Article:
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The biggest concern is Ingram's skinny frame, as it begs the question whether he'll be able to hold his own against physical NBA veterans. After his predraft workout with the Lakers, the one-and-done Ingram said he came into college weighing about 169 pounds and is now up to about 195, per Broderick Turner of the Los Angeles Times.

If accurate, that's an encouraging amount to pack on in a year's time. Ingram added that his goal is to "eat everything I can" and gain about "10 to 15 pounds" every offseason in the NBA.

An Eastern Conference scout who was not allowed to speak on record voiced concerns about the youngster's weight to Turner nonetheless.

"Ingram will be a small forward in our league, and the guys who play that position are exceptional athletes. They are strong, quick and physical," the scout said. "So when I look at his body type, I'm not sure if he can gain enough weight that he'll need to play at this level. That would be a concern for me."

Lakers general manager Mitch Kupchak spoke about the challenges Ingram will face against more powerful players, particularly as he begins his NBA career, per Holmes: 

He's going to be challenged every game. A lot of it's because he's the No. 2 pick in the draft, and he has some bigger and stronger players and they're going to try to be physical -- and that's going to happen, because he's not going to get stronger overnight.

And that's going to be a process that may take a couple years. But it is something that he's going to work on right away. So that's something that he'll just have to get used to. To me, he doesn't back down. He competes. And that's really the biggest plus of all.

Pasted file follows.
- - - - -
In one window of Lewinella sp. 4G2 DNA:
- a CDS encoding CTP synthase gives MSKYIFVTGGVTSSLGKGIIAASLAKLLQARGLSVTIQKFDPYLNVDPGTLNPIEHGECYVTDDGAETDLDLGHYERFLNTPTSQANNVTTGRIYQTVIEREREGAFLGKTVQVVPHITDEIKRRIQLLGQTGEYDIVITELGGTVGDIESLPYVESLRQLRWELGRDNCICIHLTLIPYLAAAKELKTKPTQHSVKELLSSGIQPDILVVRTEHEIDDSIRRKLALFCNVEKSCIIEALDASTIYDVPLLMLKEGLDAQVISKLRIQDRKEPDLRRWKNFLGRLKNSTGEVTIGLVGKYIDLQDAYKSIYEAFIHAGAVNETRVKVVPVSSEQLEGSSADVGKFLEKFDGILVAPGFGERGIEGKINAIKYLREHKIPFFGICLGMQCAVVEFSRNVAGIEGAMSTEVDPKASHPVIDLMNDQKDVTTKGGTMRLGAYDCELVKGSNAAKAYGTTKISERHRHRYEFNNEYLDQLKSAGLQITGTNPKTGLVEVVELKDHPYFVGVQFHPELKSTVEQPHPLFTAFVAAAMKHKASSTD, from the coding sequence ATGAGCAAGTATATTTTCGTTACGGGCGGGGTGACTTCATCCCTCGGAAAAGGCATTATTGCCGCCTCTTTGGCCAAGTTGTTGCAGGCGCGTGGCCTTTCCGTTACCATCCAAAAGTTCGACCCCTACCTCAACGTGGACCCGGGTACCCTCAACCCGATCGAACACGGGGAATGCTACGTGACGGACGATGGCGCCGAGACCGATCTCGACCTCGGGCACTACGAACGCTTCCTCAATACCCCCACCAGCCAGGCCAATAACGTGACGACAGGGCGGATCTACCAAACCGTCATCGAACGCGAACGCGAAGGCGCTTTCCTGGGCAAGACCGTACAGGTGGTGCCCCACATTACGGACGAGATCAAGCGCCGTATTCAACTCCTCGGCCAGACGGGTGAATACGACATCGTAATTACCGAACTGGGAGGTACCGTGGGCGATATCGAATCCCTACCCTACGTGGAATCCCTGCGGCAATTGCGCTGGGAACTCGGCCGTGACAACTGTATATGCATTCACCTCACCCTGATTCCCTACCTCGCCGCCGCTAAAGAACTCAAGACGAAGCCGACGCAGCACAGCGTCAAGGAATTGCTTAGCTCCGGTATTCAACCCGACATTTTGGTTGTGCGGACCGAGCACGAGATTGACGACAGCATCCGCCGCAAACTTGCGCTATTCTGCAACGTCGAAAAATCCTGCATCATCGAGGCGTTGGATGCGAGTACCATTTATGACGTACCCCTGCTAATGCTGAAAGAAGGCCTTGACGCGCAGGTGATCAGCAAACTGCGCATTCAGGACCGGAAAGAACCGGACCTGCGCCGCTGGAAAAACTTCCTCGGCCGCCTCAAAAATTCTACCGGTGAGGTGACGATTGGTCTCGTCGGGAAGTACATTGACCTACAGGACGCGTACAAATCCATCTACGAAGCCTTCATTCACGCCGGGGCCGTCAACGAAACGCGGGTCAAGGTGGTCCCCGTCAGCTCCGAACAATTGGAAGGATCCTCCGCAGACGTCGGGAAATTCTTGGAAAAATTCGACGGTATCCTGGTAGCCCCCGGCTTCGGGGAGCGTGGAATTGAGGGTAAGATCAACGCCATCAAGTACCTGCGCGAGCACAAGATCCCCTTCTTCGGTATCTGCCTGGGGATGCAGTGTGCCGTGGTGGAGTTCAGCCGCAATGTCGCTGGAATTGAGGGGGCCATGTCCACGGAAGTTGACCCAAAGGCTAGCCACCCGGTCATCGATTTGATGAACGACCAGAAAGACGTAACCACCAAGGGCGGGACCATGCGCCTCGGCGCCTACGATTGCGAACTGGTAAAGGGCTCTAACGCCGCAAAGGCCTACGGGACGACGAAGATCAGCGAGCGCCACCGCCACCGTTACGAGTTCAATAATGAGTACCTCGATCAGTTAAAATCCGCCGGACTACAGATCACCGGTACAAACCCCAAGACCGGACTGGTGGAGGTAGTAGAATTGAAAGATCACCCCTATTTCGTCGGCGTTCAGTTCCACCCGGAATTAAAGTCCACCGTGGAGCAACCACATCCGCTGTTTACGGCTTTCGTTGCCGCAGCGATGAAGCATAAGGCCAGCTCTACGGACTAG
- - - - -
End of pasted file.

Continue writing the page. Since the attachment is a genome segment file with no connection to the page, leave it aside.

Another plus is Ingram's naturally wide shoulders. It's not hard to envision him growing into a rangy, strong body that is adaptable to multiple positions, including stretch 4.

Additionally, Deng's multiyear contract means Ingram won't be expected to deliver heavy minutes right out of the gate; He can quite literally grow into his role.

Ingram represents the kind of two-way wing L.A. has lacked for too long. His modern style also fits well with Walton—the kind of coach the Lakers have needed for so long. Realistically, the elongated second overall draft pick should have a solid rookie season, but it would not be surprising to see him surpass such conservative expectations.

This is an NBA star in the making.

   

Complete 2016-17 Stat Predictions

  • Minutes: 25.0
  • Points: 10.5
  • Rebounds: 4.0
  • Assists: 1.5
  • Field-goal percentage: .420
  • Three-point percentage: .375
  • Steals: 0.5
  • Blocks: 0.8